The current standard for diagnosing osteoarthritis is plain radiography to examine the joint space width and presence of osteophytes. In addition to these measures, cartilage health can be assessed through thickness measures using magnetic resonance imaging (MRI). Although useful, MRI is a costly alternative to radiographs. Diagnostic ultrasound (US) may provide a valid,11  cost-effective alternative to MRI. Furthermore, diagnostic US provides a real-time image that may aid in the assessment of femoral cartilage thickness, a benefit that MRI does not offer.

The measurement of cartilage thickness is important for the diagnosis and progression of osteoarthritis, yet early-stage osteoarthritis shows cartilage compositional changes before the loss of cartilage thickness.12  Cartilage undergoes remodeling throughout life, but the ability of osteoarthritic cartilage to regenerate is compromised due to its reduced extracellular matrix quality combined with a quick turnover rate.13,14  Radiographs cannot detect these biochemical alterations in the cartilage; MRI can but at a high cost to the health care system.15  Similar to its ability to provide cost-effective cartilage thickness measures, diagnostic US can detect alterations in cartilage composition. Diagnostic US can be used to measure echo intensity (EI), which quantifies the amount of water present in the articular cartilage, as determined by the brightness of the image.16  A hypoechoic (dark) zone is often found in early osteoarthritic cartilage, indicating an altered echotexture and increased water content in the cartilage.17 

Researchers19  have suggested that the femoral cartilage is significantly deformed after joint loading on MRI18  and diagnostic US in healthy individuals. Despite the possible link between PFP and both PFOA and TFOA, not many authors have studied the deformative characteristics of femoral cartilage in patients with PFP. Therefore, our purpose was to quantify the deformative behavior of femoral cartilage after different movements. We additionally sought to determine the association between the percentage change (Δ%) in femoral cartilage cross-sectional area (CSA) and EI alteration after loading conditions with patient-reported outcomes (PROs) and pain. We hypothesized that individuals with PFP would show less Δ% in femoral cartilage than people without pain after loading conditions. We also hypothesized that the Δ% of quantitative US measures would be associated with PROs and pain.

Before the study, the protocol was approved by the institutional review board at the University of North Carolina at Charlotte (IRB 17-0548). We used G*Power software (version 3.1.9.3; Kiel University) and the results of a previous investigation19  to determine the number of participants required to detect changes in femoral cartilage thickness after knee joint loading physical activities. Using parameters α = .05 and 1 – β = 0.8 with a moderate effect size (d = 0.5), we found that 8 participants per group would be necessary to adequately power this study. To account for potential participant dropouts, we enrolled 12 participants per group.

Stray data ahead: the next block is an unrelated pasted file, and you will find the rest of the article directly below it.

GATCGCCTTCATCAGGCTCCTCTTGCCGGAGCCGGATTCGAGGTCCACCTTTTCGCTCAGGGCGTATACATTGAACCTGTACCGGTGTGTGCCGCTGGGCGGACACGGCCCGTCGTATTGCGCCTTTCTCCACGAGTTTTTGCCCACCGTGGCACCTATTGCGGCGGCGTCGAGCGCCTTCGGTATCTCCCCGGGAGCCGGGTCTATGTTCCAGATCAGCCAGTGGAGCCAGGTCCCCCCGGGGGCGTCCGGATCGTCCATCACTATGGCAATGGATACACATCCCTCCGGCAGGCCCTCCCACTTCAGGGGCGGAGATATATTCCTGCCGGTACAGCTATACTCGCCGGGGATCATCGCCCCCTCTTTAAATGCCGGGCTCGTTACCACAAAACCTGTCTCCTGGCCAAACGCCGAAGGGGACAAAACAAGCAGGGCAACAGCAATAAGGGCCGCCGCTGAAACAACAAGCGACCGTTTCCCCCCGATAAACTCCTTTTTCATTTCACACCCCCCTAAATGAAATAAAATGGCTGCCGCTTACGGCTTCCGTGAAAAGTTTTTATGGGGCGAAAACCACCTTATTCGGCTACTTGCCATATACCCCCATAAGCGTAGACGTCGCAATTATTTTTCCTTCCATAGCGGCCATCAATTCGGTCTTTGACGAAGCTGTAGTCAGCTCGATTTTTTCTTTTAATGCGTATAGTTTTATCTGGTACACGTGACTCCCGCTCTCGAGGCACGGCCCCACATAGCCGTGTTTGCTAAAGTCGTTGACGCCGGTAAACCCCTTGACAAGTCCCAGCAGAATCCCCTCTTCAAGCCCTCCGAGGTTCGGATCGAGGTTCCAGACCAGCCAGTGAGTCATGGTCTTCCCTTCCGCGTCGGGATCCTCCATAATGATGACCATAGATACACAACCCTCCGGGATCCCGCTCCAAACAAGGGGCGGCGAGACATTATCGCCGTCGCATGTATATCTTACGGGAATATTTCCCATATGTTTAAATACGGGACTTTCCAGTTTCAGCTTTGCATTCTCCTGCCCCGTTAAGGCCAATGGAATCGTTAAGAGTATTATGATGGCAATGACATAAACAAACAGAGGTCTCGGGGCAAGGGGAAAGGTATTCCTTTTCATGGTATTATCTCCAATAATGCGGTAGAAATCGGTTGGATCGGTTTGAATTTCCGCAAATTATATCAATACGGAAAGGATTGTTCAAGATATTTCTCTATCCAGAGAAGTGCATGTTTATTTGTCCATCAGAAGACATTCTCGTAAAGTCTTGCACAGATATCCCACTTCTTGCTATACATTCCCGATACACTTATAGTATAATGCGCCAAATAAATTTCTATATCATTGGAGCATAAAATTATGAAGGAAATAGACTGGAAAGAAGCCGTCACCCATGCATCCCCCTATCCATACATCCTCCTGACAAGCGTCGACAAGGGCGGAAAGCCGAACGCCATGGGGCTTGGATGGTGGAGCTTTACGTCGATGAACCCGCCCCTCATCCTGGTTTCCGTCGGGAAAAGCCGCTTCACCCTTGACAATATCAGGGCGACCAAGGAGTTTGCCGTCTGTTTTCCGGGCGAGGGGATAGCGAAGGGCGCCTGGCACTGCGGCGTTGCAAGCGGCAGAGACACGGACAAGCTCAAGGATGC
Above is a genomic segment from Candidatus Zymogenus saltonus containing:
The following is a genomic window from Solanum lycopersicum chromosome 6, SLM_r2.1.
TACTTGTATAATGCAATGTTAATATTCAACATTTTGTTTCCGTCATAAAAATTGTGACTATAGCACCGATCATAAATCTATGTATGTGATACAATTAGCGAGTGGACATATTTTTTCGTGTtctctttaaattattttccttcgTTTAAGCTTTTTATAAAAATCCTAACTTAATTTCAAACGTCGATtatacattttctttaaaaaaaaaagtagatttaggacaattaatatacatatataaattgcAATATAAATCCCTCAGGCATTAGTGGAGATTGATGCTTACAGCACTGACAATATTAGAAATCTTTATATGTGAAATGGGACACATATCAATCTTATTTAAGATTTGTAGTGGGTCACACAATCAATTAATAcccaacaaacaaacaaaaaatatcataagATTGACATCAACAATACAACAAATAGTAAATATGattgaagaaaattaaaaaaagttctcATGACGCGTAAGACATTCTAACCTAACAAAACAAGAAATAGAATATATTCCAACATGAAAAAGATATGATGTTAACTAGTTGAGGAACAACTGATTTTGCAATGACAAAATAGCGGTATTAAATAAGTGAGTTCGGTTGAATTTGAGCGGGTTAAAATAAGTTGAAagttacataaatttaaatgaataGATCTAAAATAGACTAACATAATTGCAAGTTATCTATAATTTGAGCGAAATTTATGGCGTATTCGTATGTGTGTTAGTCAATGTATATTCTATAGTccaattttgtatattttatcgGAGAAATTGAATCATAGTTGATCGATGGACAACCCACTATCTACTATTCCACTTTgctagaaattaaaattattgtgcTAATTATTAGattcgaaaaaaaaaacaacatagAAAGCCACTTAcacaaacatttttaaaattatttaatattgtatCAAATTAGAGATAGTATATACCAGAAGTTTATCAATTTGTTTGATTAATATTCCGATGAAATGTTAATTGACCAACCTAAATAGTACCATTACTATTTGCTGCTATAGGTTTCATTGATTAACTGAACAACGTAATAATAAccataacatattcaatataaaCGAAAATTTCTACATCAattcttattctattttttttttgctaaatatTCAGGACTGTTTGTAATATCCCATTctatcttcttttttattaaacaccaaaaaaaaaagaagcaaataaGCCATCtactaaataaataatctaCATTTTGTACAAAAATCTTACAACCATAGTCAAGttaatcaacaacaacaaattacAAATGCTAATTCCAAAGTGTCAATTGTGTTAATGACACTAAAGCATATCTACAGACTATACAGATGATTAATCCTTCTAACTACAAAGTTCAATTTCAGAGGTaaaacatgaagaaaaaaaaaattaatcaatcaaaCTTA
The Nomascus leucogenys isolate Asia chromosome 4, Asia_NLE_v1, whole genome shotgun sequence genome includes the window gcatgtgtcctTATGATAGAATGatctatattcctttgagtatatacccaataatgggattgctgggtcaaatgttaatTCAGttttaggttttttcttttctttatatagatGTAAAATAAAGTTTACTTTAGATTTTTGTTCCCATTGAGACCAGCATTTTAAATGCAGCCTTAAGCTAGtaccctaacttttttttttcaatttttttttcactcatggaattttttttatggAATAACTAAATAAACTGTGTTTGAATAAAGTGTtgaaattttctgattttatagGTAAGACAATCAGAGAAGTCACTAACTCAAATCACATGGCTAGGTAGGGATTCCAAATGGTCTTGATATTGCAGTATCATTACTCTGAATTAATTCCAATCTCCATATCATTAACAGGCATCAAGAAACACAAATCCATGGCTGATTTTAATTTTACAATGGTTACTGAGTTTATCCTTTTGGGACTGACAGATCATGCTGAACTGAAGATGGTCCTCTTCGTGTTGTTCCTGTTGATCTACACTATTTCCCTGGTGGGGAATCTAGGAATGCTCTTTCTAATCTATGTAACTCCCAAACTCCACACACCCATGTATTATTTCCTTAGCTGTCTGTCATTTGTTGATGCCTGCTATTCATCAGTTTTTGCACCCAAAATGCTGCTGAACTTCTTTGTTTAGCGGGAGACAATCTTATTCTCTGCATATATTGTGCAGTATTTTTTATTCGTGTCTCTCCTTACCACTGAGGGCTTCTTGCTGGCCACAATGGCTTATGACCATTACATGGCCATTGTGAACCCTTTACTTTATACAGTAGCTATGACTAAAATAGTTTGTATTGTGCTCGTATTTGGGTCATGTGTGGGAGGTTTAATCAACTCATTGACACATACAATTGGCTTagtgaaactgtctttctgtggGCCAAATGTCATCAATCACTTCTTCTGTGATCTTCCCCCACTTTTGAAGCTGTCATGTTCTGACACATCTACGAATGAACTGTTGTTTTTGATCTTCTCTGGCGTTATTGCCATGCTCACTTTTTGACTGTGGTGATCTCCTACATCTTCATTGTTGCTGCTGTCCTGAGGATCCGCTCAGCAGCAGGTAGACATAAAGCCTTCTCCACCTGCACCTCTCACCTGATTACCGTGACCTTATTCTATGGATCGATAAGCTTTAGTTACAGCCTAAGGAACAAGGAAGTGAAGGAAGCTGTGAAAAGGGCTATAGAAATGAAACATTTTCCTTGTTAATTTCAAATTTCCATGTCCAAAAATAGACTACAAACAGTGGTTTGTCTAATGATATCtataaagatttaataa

Participants

A total of 24 individuals (n = 12 with PFP, n = 12 healthy) between the ages of 18 and 35 years were recruited from the university campus via flyers and campus-wide email in January 2018. All participants were physically active, defined as performing activities that are included in the Tegner Activity Scale of ≥5 for at least 30 minutes on ≥3 days per week. Recruits were excluded if they had a (1) severe osteochondral defect in either knee; (2) history of cardiovascular, neurologic, or balance disorder that precluded safe participation in exercise; or (3) body mass index of >40 kg/m2. Furthermore, healthy participants were not permitted to have a history of orthopaedic injuries or surgeries (including fractures or other conditions necessitating medical intervention or limiting engagement in physical activity for >1 day) to either limb or the low back. Patients with PFP similarly could not have a history of orthopaedic injury or surgery other than that related to their PFP.

Patients with PFP were required to have (1) retropatellar pain during at least 2 of the following activities: prolonged sitting, stair ascent or descent, squatting, hopping, kneeling, running, and jumping; (2) pain with compression of the patella; and (3) pain on palpation of the patellar facets.20  Twelve participants with PFP were enrolled, and 12 matched healthy individuals were enrolled after the screening procedure (Figure 1). Participants were matched based on age (±3 years), Tegner Activity Scale score (±1), and body mass index (±5%). All participants provided written informed consent before enrollment.